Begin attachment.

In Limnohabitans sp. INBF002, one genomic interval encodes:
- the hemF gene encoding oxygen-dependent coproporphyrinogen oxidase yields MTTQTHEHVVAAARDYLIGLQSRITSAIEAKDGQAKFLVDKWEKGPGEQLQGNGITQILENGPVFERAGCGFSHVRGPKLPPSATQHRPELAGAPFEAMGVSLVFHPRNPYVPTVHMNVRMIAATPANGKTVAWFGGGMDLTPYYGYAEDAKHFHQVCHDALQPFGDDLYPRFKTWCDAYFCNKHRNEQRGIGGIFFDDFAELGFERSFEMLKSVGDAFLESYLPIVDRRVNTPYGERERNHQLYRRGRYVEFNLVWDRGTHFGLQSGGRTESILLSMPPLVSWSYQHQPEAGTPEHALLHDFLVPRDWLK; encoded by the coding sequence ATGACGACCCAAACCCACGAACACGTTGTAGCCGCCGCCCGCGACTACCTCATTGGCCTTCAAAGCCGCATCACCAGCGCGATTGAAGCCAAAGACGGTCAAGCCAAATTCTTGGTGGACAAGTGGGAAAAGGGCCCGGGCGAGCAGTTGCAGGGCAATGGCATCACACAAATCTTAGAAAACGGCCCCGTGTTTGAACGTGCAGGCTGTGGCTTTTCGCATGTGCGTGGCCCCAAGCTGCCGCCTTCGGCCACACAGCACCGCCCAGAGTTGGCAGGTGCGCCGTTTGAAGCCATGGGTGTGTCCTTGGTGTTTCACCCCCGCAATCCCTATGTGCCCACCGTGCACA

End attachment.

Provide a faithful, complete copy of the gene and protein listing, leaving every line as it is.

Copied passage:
In Limnohabitans sp. INBF002, one genomic interval encodes:
- the hemF gene encoding oxygen-dependent coproporphyrinogen oxidase yields MTTQTHEHVVAAARDYLIGLQSRITSAIEAKDGQAKFLVDKWEKGPGEQLQGNGITQILENGPVFERAGCGFSHVRGPKLPPSATQHRPELAGAPFEAMGVSLVFHPRNPYVPTVHMNVRMIAATPANGKTVAWFGGGMDLTPYYGYAEDAKHFHQVCHDALQPFGDDLYPRFKTWCDAYFCNKHRNEQRGIGGIFFDDFAELGFERSFEMLKSVGDAFLESYLPIVDRRVNTPYGERERNHQLYRRGRYVEFNLVWDRGTHFGLQSGGRTESILLSMPPLVSWSYQHQPEAGTPEHALLHDFLVPRDWLK; encoded by the coding sequence ATGACGACCCAAACCCACGAACACGTTGTAGCCGCCGCCCGCGACTACCTCATTGGCCTTCAAAGCCGCATCACCAGCGCGATTGAAGCCAAAGACGGTCAAGCCAAATTCTTGGTGGACAAGTGGGAAAAGGGCCCGGGCGAGCAGTTGCAGGGCAATGGCATCACACAAATCTTAGAAAACGGCCCCGTGTTTGAACGTGCAGGCTGTGGCTTTTCGCATGTGCGTGGCCCCAAGCTGCCGCCTTCGGCCACACAGCACCGCCCAGAGTTGGCAGGTGCGCCGTTTGAAGCCATGGGTGTGTCCTTGGTGTTTCACCCCCGCAATCCCTATGTGCCCACCGTGCACA